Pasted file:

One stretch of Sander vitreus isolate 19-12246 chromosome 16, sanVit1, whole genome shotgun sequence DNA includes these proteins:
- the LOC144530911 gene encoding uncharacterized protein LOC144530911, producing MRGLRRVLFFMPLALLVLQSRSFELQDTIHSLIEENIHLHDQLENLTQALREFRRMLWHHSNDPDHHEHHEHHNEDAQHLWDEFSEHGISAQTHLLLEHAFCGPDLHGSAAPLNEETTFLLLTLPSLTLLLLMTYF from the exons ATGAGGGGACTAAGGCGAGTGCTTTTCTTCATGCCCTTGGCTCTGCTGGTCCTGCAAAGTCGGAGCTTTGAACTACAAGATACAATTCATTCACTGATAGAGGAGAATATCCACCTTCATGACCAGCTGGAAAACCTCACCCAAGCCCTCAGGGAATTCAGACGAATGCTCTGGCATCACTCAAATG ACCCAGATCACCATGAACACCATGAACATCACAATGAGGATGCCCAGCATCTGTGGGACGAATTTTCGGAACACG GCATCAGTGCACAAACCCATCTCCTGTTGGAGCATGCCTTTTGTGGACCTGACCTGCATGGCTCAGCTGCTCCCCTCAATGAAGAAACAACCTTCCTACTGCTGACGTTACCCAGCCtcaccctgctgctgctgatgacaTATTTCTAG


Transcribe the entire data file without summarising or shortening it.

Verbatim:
One stretch of Sander vitreus isolate 19-12246 chromosome 16, sanVit1, whole genome shotgun sequence DNA includes these proteins:
- the LOC144530911 gene encoding uncharacterized protein LOC144530911, producing MRGLRRVLFFMPLALLVLQSRSFELQDTIHSLIEENIHLHDQLENLTQALREFRRMLWHHSNDPDHHEHHEHHNEDAQHLWDEFSEHGISAQTHLLLEHAFCGPDLHGSAAPLNEETTFLLLTLPSLTLLLLMTYF from the exons ATGAGGGGACTAAGGCGAGTGCTTTTCTTCATGCCCTTGGCTCTGCTGGTCCTGCAAAGTCGGAGCTTTGAACTACAAGATACAATTCATTCACTGATAGAGGAGAATATCCACCTTCATGACCAGCTGGAAAACCTCACCCAAGCCCTCAGGGAATTCAGACGAATGCTCTGGCATCACTCAAATG ACCCAGATCACCATGAACACCATGAACATCACAATGAGGATGCCCAGCATCTGTGGGACGAATTTTCGGAACACG GCATCAGTGCACAAACCCATCTCCTGTTGGAGCATGCCTTTTGTGGACCTGACCTGCATGGCTCAGCTGCTCCCCTCAATGAAGAAACAACCTTCCTACTGCTGACGTTACCCAGCCtcaccctgctgctgctgatgacaTATTTCTAG